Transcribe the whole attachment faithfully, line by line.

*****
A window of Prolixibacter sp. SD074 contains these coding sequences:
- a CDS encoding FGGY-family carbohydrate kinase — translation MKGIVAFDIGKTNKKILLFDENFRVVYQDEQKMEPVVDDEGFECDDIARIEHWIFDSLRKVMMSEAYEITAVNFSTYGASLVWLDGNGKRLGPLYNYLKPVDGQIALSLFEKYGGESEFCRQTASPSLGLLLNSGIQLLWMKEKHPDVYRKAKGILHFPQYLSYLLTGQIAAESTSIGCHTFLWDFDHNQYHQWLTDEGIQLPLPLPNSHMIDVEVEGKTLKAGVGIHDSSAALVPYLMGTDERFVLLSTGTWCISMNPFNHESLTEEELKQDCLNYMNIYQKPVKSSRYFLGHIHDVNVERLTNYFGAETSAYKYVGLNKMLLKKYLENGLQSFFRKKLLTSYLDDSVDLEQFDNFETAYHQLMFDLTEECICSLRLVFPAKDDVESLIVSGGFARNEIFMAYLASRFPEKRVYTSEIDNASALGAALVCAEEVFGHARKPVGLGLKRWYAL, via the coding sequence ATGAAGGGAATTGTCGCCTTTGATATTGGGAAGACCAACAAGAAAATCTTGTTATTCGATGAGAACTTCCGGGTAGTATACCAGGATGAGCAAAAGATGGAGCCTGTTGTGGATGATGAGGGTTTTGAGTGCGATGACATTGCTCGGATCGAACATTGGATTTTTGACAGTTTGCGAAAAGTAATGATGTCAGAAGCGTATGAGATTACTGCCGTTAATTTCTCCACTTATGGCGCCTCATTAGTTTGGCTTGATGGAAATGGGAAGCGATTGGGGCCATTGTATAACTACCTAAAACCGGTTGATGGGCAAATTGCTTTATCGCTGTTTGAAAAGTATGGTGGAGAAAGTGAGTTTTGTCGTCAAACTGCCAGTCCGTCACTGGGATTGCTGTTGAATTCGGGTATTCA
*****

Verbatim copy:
A window of Prolixibacter sp. SD074 contains these coding sequences:
- a CDS encoding FGGY-family carbohydrate kinase — translation MKGIVAFDIGKTNKKILLFDENFRVVYQDEQKMEPVVDDEGFECDDIARIEHWIFDSLRKVMMSEAYEITAVNFSTYGASLVWLDGNGKRLGPLYNYLKPVDGQIALSLFEKYGGESEFCRQTASPSLGLLLNSGIQLLWMKEKHPDVYRKAKGILHFPQYLSYLLTGQIAAESTSIGCHTFLWDFDHNQYHQWLTDEGIQLPLPLPNSHMIDVEVEGKTLKAGVGIHDSSAALVPYLMGTDERFVLLSTGTWCISMNPFNHESLTEEELKQDCLNYMNIYQKPVKSSRYFLGHIHDVNVERLTNYFGAETSAYKYVGLNKMLLKKYLENGLQSFFRKKLLTSYLDDSVDLEQFDNFETAYHQLMFDLTEECICSLRLVFPAKDDVESLIVSGGFARNEIFMAYLASRFPEKRVYTSEIDNASALGAALVCAEEVFGHARKPVGLGLKRWYAL, via the coding sequence ATGAAGGGAATTGTCGCCTTTGATATTGGGAAGACCAACAAGAAAATCTTGTTATTCGATGAGAACTTCCGGGTAGTATACCAGGATGAGCAAAAGATGGAGCCTGTTGTGGATGATGAGGGTTTTGAGTGCGATGACATTGCTCGGATCGAACATTGGATTTTTGACAGTTTGCGAAAAGTAATGATGTCAGAAGCGTATGAGATTACTGCCGTTAATTTCTCCACTTATGGCGCCTCATTAGTTTGGCTTGATGGAAATGGGAAGCGATTGGGGCCATTGTATAACTACCTAAAACCGGTTGATGGGCAAATTGCTTTATCGCTGTTTGAAAAGTATGGTGGAGAAAGTGAGTTTTGTCGTCAAACTGCCAGTCCGTCACTGGGATTGCTGTTGAATTCGGGTATTCA